The lives of uneducated, impoverished girls and women in South Sudan and Haiti are being transformed daily through the outreach of Mercy Beyond Borders (MBB); a modest but effective nonprofit organization headquartered in Santa Clara. At the heart of MBB is Marilyn Lacey, a woman whose own personal transformation led her to become a Sister of Mercy, and to work with refugees and the displaced. And in 2008, it led her to found Mercy Beyond Borders.
“At MBB, we’re convinced of one powerful truth: When women learn, women matter. Then everything changes,” states Lacey. “Research proves that education of women is the single most effective way to lift families up from extreme poverty. So at MBB, we put education at the core of our mission and our programs.”
“We are a small organization that’s doing miracles for women. It’s life-changing work. We are just helping girls who need it,” said Elisa Divoux, MBB country director for Haiti.
‘Learn, connect and lead’ is the guiding philosophy of MBB. Working initially in South Sudan, MBB offers programs in four of the country’s ten states. It funds scholarships for girls in high school and higher education, pre-nursing internships, leadership training, literacy classes for women, radio broadcasts for advocacy and women’s micro-enterprise projects.
In Haiti, where two thirds of the children cannot afford to attend school, MBB programs began after the 2012 earthquake. Since most nonprofits are located in large cities such as Port-au-Prince, the capital, MBB chose to assist in the rural city of Gros Morne. There it provides high school scholarships for almost 150 girls, safe lodging for those who live in the mountains far from town, computer training and leadership training. MBB gives an annual grant to the only all-girls primary school.
“We asked women what they want, and they said they want dignity,” says Divoux. “They said, ‘I want to write my name.'”
“I am amazed at Sister Marilyn and her staff’s courage and perseverance in serving in such difficult places. They are truly inspiring, as are the women who seek education despite strong cultural resistance,” says Los Altos resident Judy Beggs, who, with her husband Dave, hosted five members of the MBB team at an informal gathering in their home October 4.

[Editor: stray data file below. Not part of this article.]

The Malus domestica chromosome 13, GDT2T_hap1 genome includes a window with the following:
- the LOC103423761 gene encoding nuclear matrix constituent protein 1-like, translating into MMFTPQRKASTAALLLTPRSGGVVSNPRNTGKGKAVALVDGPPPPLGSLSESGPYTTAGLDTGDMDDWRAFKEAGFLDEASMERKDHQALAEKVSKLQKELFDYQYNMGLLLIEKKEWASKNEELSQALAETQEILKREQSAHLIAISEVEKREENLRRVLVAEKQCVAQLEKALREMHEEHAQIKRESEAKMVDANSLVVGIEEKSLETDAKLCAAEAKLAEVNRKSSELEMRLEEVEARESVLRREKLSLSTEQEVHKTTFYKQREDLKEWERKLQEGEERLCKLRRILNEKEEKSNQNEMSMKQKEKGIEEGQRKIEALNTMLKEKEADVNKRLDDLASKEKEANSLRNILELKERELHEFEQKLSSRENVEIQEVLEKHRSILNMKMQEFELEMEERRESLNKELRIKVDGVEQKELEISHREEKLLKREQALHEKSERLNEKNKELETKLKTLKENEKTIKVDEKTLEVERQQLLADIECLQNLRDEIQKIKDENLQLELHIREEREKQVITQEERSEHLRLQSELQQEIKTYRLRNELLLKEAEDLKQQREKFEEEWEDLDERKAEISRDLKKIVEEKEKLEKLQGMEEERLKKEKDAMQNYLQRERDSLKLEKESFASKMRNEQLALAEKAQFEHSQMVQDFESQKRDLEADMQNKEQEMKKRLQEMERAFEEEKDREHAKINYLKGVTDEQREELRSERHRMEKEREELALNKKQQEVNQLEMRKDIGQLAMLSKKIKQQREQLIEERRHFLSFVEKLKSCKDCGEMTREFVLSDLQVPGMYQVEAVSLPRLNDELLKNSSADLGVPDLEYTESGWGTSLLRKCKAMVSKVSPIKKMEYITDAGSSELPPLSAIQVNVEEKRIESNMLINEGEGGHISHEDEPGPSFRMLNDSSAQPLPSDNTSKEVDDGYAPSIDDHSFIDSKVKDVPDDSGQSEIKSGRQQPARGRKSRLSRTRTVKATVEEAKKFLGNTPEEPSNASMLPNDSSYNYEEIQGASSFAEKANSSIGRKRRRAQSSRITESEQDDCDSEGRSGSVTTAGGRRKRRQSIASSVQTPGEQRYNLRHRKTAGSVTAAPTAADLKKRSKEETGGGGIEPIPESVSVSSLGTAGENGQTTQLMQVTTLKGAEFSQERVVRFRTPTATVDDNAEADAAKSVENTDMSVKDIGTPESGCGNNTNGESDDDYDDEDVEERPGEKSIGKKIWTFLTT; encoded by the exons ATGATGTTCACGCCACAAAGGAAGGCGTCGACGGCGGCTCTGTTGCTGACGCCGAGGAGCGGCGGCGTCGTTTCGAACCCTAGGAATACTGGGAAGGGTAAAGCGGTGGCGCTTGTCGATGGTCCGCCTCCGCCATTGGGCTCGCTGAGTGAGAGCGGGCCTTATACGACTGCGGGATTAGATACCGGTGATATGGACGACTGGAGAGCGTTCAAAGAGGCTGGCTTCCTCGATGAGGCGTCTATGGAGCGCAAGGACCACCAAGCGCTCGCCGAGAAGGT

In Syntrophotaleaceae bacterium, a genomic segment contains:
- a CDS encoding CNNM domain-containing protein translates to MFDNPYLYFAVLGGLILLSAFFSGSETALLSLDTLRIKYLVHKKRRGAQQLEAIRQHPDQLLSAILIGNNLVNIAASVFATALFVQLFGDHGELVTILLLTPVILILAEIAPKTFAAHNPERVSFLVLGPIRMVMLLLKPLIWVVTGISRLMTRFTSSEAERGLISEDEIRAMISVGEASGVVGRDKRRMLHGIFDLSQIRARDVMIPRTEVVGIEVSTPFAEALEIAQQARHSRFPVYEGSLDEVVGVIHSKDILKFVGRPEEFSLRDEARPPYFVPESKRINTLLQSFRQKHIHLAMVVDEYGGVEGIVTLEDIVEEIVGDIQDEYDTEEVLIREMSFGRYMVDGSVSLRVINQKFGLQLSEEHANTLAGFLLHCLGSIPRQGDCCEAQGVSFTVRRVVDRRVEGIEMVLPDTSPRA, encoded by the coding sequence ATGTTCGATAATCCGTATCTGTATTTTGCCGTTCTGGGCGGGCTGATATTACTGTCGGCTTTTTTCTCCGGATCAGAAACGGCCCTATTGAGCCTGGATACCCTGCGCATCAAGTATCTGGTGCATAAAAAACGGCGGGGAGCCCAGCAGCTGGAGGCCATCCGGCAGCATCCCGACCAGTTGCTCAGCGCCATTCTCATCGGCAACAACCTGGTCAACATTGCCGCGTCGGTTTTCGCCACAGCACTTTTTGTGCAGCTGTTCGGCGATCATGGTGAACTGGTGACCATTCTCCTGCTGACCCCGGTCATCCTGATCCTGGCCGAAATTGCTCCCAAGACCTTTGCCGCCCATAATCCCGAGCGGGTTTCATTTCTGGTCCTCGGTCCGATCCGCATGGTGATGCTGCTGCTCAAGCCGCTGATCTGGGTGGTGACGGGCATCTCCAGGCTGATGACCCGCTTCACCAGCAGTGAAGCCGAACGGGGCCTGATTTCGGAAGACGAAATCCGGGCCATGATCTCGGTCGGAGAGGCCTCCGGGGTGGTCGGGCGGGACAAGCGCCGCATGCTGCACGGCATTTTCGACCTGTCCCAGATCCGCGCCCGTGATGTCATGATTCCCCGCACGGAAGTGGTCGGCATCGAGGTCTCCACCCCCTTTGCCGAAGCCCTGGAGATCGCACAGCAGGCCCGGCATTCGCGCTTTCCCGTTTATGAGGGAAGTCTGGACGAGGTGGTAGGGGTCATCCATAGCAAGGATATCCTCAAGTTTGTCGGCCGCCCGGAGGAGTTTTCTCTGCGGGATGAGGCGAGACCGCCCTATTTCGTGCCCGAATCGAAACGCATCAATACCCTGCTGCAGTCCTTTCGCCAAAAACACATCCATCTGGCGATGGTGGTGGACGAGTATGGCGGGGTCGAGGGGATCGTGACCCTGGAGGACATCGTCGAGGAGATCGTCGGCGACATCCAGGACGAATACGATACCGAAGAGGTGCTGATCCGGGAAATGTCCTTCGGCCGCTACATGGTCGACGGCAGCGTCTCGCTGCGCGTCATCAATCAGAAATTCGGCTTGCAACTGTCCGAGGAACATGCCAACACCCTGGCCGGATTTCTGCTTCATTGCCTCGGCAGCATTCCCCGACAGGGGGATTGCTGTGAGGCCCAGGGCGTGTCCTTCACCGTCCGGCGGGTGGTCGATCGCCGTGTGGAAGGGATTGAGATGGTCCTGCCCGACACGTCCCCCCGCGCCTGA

Born in San Francisco, Lacey, who has a Master’s Degree in Social Work from U.C. Berkeley and three honorary doctorates, was one of three honorees October 8 at the 9th annual “Making a World of Difference” awards gala of Tempe Sister Cities, Arizona. She was honored for her more than 30 years of humanitarian work with refugees in the U.S., displaced people in Southeast Asia and Africa, and girls in Haiti. In 2001, Lacey was honored by the Dalai Lama as an “Unsung Hero of Compassion” for her life’s work.
“It’s apathy that overwhelms us, when we feel powerless. If you do something, the paralysis is broken. When you’re doing something, it’s not depressing. It’s a blessing,” says Lacey, who tells her personal story in her 2009 memoir, THIS FLOWING TOWARD ME: A Story of God Arriving in Strangers.
“Mercy Beyond Borders is small but effective. We’re very flexible. When we see a need, we respond,” says Lacey. “We have a modest budget, and we stretch the dollars we have. We rely on individual donors. We could do so much more if we had the money.”
“We don’t have a lot, but we do a lot with what we have,” says Divoux.
“I just love being in this work. It’s a whole network of people that makes it possible… I’d like you to be part of this work, too. It brings great joy. It’s the joy that Jesus talks about,” says miracle worker and Sister of Mercy Marilyn Lacey (www.mercybeyondborders.org).